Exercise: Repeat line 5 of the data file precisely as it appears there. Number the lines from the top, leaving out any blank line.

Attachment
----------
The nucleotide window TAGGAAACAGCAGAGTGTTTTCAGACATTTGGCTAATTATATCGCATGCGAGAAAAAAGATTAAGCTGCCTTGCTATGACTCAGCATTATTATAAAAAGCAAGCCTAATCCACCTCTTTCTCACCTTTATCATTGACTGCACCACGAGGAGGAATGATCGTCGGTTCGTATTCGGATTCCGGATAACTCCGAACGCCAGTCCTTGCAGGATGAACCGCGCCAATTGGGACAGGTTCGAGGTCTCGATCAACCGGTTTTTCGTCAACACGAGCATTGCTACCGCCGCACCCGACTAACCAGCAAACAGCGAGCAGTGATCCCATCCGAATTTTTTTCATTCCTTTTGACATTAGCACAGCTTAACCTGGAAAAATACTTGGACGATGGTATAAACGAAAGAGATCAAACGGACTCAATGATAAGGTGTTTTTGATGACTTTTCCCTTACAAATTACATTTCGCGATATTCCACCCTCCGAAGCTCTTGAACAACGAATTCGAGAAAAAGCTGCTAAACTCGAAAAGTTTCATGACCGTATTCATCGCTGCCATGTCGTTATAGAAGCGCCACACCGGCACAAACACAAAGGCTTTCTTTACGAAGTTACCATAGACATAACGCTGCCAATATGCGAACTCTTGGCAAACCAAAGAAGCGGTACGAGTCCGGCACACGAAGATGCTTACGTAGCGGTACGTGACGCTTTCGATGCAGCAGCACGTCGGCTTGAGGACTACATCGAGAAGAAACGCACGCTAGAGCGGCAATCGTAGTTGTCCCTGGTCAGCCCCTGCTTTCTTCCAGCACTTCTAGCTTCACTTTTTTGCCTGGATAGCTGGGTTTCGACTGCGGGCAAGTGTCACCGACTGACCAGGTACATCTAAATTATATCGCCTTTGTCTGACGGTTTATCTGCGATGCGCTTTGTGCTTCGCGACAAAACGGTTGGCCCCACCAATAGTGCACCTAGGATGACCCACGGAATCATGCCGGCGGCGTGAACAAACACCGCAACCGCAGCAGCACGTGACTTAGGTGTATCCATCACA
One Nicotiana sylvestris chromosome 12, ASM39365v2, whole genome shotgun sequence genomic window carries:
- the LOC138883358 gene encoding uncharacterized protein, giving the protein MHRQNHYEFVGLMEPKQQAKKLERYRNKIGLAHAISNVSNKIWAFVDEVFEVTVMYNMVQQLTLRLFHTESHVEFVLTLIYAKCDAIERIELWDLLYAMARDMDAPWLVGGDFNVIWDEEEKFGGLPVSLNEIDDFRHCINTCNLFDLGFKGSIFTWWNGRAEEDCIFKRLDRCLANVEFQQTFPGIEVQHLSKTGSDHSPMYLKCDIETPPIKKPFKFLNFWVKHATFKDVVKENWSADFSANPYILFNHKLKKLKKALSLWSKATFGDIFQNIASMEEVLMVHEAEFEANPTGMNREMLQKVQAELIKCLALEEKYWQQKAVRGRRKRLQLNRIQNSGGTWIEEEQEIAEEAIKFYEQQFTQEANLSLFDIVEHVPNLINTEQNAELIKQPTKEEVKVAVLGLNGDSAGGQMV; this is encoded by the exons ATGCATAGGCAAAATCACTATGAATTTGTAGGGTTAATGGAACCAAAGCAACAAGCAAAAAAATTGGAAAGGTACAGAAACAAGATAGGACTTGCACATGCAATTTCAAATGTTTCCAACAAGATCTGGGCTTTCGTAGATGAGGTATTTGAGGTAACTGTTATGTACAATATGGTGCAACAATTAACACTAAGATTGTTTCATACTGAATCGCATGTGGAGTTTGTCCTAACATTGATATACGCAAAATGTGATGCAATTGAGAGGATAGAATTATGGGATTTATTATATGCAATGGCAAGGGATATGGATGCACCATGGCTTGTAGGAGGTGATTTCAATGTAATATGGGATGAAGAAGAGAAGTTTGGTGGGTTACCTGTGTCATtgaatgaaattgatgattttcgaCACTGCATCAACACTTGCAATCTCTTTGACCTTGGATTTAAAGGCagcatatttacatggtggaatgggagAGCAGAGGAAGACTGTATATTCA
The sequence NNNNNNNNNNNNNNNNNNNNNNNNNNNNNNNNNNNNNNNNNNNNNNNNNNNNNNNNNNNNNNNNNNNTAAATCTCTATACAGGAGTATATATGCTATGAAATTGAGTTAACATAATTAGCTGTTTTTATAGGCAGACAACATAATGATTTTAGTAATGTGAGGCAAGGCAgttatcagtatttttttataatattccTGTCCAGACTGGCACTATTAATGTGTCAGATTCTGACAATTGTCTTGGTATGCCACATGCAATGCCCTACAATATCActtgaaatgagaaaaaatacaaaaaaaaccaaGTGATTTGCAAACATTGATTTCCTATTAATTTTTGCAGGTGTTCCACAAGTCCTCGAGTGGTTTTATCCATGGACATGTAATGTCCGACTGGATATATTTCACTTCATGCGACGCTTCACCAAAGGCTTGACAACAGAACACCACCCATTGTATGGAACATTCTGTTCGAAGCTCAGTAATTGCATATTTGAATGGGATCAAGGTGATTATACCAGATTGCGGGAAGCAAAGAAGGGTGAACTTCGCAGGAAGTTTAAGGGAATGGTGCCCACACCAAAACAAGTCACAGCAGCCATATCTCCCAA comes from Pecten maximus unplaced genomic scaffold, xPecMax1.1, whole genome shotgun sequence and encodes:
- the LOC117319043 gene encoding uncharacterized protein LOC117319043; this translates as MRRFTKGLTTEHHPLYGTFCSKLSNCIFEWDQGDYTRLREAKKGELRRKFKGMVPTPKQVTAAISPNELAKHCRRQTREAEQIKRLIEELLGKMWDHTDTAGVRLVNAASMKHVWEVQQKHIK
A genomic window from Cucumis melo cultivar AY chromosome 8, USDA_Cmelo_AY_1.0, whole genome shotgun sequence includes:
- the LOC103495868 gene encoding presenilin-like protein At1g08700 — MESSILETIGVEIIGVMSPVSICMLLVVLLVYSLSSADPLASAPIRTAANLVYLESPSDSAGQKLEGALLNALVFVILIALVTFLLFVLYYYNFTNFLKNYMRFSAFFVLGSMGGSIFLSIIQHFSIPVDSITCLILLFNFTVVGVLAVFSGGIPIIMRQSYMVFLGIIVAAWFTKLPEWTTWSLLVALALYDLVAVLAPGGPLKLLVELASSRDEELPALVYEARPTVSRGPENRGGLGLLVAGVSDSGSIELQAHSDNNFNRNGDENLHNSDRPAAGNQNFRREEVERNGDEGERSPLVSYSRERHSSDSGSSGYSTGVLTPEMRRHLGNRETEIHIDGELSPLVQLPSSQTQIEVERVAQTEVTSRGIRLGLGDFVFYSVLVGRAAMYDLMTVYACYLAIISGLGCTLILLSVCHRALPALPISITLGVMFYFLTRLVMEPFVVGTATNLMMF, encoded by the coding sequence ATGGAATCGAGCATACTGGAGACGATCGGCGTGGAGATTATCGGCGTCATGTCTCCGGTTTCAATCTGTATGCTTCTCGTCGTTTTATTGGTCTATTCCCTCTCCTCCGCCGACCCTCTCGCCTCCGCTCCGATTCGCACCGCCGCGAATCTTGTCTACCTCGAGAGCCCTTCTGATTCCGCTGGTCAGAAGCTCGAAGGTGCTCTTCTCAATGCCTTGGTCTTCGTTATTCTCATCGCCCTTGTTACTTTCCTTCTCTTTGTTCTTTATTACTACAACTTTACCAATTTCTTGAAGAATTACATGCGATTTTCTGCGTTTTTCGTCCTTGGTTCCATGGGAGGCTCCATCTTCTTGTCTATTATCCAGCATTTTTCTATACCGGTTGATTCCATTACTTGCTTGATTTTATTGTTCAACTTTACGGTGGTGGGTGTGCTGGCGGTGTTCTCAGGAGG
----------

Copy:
- the LOC117319043 gene encoding uncharacterized protein LOC117319043; this translates as MRRFTKGLTTEHHPLYGTFCSKLSNCIFEWDQGDYTRLREAKKGELRRKFKGMVPTPKQVTAAISPNELAKHCRRQTREAEQIKRLIEELLGKMWDHTDTAGVRLVNAASMKHVWEVQQKHIK